Is there any other information you would like to add?
A couple of points 🙂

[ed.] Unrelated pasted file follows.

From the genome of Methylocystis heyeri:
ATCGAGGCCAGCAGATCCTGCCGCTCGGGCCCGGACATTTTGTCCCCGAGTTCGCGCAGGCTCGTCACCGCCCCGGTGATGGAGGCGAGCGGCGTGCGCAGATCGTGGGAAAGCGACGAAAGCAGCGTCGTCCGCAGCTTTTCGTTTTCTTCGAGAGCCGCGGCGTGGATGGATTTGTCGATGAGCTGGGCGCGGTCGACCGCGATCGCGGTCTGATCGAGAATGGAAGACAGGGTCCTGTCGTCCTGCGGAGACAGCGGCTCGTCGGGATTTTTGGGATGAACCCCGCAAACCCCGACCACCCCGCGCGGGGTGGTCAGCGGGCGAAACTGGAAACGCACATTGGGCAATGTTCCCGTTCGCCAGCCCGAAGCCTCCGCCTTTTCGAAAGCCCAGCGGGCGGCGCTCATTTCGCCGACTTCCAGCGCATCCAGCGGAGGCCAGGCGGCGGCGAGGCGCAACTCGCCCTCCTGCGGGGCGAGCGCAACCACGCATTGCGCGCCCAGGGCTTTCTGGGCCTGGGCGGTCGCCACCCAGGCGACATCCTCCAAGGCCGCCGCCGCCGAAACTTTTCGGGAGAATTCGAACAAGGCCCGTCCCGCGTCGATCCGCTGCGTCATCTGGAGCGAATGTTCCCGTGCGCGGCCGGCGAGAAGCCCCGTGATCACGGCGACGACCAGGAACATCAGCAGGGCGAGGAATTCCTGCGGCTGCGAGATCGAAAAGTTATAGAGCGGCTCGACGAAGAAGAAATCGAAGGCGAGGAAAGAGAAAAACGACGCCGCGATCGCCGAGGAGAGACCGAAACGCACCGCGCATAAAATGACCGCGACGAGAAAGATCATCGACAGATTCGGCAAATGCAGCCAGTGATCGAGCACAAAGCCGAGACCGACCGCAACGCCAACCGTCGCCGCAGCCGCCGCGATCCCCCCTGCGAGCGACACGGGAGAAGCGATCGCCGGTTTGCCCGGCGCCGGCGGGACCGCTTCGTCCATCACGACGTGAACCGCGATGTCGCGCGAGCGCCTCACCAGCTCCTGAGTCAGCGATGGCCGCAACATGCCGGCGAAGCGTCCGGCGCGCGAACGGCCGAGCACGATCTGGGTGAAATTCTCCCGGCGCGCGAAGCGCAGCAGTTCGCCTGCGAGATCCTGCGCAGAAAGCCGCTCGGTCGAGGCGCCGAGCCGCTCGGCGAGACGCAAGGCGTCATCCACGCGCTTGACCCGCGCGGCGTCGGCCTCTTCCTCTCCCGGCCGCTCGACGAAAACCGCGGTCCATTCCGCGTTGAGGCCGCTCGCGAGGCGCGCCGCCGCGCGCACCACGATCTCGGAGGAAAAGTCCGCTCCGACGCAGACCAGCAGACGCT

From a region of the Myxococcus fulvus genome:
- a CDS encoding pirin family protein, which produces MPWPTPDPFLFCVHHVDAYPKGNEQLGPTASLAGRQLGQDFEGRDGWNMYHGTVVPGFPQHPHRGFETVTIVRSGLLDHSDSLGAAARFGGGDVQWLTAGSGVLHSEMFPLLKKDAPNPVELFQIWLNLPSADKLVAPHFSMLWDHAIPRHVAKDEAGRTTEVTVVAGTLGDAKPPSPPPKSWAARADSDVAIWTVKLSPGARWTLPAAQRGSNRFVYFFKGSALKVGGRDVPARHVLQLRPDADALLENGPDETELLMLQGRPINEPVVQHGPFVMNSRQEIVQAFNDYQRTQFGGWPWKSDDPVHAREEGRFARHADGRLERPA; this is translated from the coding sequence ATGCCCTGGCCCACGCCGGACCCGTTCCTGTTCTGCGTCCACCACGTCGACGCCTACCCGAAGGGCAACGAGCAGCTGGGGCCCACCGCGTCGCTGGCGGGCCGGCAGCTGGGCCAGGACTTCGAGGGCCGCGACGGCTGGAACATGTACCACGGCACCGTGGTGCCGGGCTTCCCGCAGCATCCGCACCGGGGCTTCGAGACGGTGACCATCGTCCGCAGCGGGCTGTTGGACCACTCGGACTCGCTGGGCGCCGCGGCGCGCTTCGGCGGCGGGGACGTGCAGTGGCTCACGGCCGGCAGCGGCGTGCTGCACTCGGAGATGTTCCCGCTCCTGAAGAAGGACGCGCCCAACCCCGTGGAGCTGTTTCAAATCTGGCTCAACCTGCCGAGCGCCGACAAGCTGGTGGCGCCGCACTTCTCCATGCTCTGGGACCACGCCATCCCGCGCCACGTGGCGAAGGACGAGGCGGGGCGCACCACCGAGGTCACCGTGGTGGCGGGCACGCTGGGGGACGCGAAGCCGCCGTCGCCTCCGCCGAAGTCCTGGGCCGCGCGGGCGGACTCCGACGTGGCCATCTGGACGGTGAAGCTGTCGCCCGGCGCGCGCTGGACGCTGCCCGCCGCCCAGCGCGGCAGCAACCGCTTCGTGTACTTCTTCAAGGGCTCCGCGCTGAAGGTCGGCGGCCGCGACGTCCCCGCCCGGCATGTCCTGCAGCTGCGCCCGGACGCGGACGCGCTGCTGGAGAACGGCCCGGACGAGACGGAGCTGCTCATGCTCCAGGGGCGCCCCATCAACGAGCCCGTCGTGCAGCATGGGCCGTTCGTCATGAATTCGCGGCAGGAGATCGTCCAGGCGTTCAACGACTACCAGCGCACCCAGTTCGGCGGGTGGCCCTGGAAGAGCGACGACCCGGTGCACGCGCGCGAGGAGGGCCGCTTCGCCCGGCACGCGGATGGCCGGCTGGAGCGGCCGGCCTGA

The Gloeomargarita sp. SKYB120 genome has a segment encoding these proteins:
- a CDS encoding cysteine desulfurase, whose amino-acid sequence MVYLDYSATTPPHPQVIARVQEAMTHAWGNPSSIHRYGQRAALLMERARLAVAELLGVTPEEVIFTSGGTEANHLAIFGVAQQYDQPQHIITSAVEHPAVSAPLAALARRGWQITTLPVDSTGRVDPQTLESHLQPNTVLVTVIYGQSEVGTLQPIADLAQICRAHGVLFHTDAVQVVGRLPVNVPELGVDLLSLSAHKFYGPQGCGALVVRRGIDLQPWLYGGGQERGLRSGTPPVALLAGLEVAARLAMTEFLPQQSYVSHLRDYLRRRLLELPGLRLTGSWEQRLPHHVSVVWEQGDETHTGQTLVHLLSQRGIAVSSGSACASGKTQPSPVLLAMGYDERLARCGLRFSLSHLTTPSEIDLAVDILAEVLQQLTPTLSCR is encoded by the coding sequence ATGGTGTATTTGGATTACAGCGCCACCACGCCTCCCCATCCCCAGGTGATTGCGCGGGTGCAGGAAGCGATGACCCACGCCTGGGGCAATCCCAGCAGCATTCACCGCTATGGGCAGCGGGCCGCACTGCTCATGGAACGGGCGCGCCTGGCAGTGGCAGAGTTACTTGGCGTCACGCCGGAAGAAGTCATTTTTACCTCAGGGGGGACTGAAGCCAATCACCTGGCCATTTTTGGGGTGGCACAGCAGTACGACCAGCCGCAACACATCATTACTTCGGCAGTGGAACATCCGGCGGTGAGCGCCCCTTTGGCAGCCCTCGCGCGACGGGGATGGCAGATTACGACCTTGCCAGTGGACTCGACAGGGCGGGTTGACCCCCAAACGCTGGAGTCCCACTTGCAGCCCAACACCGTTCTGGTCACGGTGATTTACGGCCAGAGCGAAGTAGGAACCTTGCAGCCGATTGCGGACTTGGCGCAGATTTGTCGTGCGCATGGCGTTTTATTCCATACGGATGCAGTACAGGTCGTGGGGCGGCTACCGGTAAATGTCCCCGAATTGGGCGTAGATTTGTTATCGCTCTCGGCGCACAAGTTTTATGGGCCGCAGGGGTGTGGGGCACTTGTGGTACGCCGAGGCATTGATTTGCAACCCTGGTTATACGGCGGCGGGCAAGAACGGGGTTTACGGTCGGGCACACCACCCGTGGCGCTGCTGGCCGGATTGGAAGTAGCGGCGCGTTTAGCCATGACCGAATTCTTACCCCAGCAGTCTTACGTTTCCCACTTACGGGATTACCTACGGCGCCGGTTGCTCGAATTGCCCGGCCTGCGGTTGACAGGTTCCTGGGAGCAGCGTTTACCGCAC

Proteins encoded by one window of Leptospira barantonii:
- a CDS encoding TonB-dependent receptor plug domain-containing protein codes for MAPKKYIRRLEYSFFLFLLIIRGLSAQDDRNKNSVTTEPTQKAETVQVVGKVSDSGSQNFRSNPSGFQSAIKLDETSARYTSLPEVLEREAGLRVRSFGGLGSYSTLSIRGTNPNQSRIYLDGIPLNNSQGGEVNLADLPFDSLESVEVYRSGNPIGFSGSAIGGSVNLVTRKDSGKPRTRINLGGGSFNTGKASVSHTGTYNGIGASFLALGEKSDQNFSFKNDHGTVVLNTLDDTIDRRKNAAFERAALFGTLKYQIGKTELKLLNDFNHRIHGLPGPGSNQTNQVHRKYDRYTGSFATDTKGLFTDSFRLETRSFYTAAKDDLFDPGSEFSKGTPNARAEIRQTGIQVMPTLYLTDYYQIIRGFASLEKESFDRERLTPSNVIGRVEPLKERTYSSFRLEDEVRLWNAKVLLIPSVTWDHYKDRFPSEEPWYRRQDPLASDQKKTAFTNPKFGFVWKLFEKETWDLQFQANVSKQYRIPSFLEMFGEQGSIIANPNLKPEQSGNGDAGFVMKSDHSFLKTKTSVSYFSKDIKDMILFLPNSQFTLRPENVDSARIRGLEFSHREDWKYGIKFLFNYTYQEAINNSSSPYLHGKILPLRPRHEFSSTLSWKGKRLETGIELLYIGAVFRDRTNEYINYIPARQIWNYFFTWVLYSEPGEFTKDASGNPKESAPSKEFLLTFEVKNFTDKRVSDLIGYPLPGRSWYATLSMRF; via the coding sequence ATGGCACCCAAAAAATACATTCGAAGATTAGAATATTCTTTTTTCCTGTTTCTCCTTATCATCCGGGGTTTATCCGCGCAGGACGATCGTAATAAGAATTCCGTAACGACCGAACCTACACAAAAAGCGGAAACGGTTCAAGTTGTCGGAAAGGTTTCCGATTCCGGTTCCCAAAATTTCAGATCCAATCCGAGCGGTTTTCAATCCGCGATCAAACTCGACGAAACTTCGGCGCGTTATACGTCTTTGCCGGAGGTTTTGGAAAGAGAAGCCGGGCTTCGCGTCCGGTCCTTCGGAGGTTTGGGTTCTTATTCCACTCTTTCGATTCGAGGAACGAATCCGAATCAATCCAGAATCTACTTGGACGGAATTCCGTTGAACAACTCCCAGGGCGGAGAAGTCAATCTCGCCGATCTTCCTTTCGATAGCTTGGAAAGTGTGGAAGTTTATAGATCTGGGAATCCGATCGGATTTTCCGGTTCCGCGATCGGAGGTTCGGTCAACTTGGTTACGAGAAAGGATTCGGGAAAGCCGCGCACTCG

First and foremost the lack of available evidence or guidance to help us shape what we wanted to do was incredibly hindering, the recognition of this is of paramount importance. We are a generic mental health team in a female prison and whilst we are very experienced/skilled, none of us have any specialist knowledge of perinatal mental health. This area of mental health practice is slowly developing and there is no shortage of key organisations and people highlighting the needs of women in the perinatal period. However, there is a dearth of such guidance in relation to prisons and the criminal justice system. Secondly, we have managed to achieve success so far at a neutral cost, with no extra resources, whilst also meeting the needs of the rest of our population. We have overcome these challenges through belief, commitment, hard-work, hours of research, networking and persistence. We have adapted our model, increased our workload, influenced opinion, changed practice and met needs. We, as people, service-users and staff alike, have defied the odds and will continue to work hard in order to reach more and more of those in need.